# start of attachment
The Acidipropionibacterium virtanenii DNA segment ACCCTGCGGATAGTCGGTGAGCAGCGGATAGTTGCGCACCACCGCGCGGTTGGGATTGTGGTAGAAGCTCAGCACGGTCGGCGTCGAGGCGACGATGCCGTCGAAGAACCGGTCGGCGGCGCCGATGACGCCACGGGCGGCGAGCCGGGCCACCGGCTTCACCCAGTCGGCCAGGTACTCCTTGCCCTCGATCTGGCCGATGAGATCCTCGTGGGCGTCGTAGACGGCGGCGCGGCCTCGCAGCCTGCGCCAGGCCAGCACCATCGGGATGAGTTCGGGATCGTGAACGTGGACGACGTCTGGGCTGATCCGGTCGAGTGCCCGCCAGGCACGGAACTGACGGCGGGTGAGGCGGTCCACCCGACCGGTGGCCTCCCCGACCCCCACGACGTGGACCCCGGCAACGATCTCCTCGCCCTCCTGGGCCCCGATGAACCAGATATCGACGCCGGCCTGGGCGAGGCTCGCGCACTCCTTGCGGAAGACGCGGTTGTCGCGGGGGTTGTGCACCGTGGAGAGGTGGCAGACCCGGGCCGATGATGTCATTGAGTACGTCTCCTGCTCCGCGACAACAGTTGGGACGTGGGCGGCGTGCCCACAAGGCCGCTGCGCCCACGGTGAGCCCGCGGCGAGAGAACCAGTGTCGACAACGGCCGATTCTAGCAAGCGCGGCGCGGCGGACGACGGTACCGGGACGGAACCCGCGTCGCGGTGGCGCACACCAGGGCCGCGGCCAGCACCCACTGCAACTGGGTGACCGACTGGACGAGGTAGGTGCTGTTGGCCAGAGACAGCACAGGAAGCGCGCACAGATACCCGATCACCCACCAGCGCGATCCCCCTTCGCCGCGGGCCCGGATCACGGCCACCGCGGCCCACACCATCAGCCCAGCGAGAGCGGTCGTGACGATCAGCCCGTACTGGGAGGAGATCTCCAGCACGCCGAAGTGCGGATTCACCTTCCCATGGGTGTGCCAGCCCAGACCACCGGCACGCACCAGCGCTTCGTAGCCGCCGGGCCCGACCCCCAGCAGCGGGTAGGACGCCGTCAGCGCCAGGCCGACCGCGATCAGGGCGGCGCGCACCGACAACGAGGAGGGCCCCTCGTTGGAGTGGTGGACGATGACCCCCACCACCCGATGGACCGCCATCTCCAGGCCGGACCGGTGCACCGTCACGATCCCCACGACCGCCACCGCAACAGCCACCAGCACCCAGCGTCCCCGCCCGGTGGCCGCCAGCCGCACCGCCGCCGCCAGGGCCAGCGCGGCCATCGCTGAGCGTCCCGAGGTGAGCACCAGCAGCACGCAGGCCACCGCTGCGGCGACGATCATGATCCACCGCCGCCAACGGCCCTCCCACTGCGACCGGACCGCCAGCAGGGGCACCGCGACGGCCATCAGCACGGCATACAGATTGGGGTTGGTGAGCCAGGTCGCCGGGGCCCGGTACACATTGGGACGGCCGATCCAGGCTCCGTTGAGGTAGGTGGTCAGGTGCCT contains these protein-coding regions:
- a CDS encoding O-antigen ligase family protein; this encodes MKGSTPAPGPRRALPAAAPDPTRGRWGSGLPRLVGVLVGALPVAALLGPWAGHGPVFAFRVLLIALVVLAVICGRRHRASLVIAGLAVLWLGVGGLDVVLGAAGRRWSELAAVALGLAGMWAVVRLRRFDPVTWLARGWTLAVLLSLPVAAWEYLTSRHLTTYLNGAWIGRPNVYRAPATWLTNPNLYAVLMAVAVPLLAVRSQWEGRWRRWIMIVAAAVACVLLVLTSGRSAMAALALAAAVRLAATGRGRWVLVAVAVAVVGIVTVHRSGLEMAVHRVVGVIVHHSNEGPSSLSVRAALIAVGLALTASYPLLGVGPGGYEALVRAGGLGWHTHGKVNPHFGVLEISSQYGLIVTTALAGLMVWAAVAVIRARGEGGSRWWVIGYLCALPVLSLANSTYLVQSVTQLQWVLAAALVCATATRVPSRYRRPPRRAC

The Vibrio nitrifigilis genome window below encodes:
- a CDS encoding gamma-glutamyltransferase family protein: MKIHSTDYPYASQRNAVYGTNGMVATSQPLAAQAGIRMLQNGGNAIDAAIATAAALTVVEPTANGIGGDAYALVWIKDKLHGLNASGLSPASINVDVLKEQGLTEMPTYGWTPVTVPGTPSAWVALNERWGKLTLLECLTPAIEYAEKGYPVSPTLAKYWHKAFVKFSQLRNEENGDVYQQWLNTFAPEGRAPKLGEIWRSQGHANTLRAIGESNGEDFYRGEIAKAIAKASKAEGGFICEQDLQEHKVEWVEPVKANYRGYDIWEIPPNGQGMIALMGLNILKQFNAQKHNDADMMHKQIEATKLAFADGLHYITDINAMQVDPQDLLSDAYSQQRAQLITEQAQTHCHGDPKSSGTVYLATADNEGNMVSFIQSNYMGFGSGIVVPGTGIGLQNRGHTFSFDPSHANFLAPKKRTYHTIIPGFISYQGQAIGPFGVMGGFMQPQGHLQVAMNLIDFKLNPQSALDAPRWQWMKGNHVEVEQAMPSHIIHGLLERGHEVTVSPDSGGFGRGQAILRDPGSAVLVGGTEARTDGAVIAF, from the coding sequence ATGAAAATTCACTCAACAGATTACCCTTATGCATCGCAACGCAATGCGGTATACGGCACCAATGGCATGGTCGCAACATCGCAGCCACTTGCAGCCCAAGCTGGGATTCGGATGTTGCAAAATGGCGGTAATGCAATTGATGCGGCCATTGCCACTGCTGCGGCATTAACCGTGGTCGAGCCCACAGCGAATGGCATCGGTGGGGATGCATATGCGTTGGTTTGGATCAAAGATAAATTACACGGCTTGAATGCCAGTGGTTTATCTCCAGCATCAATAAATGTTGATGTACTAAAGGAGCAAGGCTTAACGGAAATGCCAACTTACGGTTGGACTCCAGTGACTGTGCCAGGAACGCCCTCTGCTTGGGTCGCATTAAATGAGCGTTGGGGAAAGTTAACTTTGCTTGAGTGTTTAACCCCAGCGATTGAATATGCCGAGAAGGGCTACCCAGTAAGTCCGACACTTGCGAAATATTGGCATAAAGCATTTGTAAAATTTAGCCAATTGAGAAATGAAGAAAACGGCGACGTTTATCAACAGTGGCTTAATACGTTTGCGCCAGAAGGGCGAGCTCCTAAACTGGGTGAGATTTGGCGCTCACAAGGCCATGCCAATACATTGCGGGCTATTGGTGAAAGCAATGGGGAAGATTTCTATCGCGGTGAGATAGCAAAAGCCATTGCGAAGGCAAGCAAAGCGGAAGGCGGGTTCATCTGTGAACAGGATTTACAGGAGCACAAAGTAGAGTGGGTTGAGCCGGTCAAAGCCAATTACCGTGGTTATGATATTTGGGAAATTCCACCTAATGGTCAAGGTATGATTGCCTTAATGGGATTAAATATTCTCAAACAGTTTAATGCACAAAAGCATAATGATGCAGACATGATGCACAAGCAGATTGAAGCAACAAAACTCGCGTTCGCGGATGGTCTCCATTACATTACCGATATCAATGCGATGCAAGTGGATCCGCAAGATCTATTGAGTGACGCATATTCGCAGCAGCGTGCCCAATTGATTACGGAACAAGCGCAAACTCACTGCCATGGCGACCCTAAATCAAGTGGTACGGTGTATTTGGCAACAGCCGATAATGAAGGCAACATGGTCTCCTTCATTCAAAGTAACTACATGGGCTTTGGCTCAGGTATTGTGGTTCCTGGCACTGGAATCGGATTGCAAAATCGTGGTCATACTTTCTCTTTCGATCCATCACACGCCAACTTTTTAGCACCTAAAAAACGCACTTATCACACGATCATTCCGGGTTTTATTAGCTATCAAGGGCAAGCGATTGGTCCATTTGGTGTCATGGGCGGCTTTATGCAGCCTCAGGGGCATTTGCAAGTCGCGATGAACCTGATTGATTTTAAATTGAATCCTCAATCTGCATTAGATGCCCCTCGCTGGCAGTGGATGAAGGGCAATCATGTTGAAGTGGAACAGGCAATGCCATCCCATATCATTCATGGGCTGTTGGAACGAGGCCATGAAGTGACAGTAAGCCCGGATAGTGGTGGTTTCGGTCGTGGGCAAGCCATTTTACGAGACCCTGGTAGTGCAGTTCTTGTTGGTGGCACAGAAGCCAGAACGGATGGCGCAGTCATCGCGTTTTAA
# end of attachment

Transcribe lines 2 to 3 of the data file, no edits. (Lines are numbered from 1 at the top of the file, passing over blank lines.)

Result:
- a CDS encoding O-antigen ligase family protein; this encodes MKGSTPAPGPRRALPAAAPDPTRGRWGSGLPRLVGVLVGALPVAALLGPWAGHGPVFAFRVLLIALVVLAVICGRRHRASLVIAGLAVLWLGVGGLDVVLGAAGRRWSELAAVALGLAGMWAVVRLRRFDPVTWLARGWTLAVLLSLPVAAWEYLTSRHLTTYLNGAWIGRPNVYRAPATWLTNPNLYAVLMAVAVPLLAVRSQWEGRWRRWIMIVAAAVACVLLVLTSGRSAMAALALAAAVRLAATGRGRWVLVAVAVAVVGIVTVHRSGLEMAVHRVVGVIVHHSNEGPSSLSVRAALIAVGLALTASYPLLGVGPGGYEALVRAGGLGWHTHGKVNPHFGVLEISSQYGLIVTTALAGLMVWAAVAVIRARGEGGSRWWVIGYLCALPVLSLANSTYLVQSVTQLQWVLAAALVCATATRVPSRYRRPPRRAC

The Vibrio nitrifigilis genome window below encodes: